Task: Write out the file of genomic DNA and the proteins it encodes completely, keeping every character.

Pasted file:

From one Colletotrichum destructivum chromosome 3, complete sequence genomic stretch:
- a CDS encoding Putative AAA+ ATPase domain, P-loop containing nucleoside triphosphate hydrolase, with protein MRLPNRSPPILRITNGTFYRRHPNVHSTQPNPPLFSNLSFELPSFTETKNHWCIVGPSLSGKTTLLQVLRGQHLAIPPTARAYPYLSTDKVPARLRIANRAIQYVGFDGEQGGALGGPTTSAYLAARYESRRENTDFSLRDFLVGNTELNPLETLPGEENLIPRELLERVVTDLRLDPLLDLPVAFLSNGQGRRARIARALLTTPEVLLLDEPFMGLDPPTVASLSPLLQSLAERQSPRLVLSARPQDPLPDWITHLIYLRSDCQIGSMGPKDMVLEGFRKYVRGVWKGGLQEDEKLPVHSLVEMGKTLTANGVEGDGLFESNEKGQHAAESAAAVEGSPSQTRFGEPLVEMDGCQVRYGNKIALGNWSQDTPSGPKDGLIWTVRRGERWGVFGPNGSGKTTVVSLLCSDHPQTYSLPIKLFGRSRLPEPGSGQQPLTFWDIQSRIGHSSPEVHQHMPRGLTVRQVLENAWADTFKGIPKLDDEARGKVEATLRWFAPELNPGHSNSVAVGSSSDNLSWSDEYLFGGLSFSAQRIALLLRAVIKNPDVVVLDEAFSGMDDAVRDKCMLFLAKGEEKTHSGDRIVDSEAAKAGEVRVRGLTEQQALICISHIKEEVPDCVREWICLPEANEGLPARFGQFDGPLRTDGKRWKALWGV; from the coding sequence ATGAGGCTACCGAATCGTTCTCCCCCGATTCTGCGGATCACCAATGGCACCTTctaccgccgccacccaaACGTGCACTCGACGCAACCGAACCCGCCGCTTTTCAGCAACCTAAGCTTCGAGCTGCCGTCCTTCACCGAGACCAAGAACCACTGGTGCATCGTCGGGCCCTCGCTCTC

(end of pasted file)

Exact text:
From one Colletotrichum destructivum chromosome 3, complete sequence genomic stretch:
- a CDS encoding Putative AAA+ ATPase domain, P-loop containing nucleoside triphosphate hydrolase, with protein MRLPNRSPPILRITNGTFYRRHPNVHSTQPNPPLFSNLSFELPSFTETKNHWCIVGPSLSGKTTLLQVLRGQHLAIPPTARAYPYLSTDKVPARLRIANRAIQYVGFDGEQGGALGGPTTSAYLAARYESRRENTDFSLRDFLVGNTELNPLETLPGEENLIPRELLERVVTDLRLDPLLDLPVAFLSNGQGRRARIARALLTTPEVLLLDEPFMGLDPPTVASLSPLLQSLAERQSPRLVLSARPQDPLPDWITHLIYLRSDCQIGSMGPKDMVLEGFRKYVRGVWKGGLQEDEKLPVHSLVEMGKTLTANGVEGDGLFESNEKGQHAAESAAAVEGSPSQTRFGEPLVEMDGCQVRYGNKIALGNWSQDTPSGPKDGLIWTVRRGERWGVFGPNGSGKTTVVSLLCSDHPQTYSLPIKLFGRSRLPEPGSGQQPLTFWDIQSRIGHSSPEVHQHMPRGLTVRQVLENAWADTFKGIPKLDDEARGKVEATLRWFAPELNPGHSNSVAVGSSSDNLSWSDEYLFGGLSFSAQRIALLLRAVIKNPDVVVLDEAFSGMDDAVRDKCMLFLAKGEEKTHSGDRIVDSEAAKAGEVRVRGLTEQQALICISHIKEEVPDCVREWICLPEANEGLPARFGQFDGPLRTDGKRWKALWGV; from the coding sequence ATGAGGCTACCGAATCGTTCTCCCCCGATTCTGCGGATCACCAATGGCACCTTctaccgccgccacccaaACGTGCACTCGACGCAACCGAACCCGCCGCTTTTCAGCAACCTAAGCTTCGAGCTGCCGTCCTTCACCGAGACCAAGAACCACTGGTGCATCGTCGGGCCCTCGCTCTC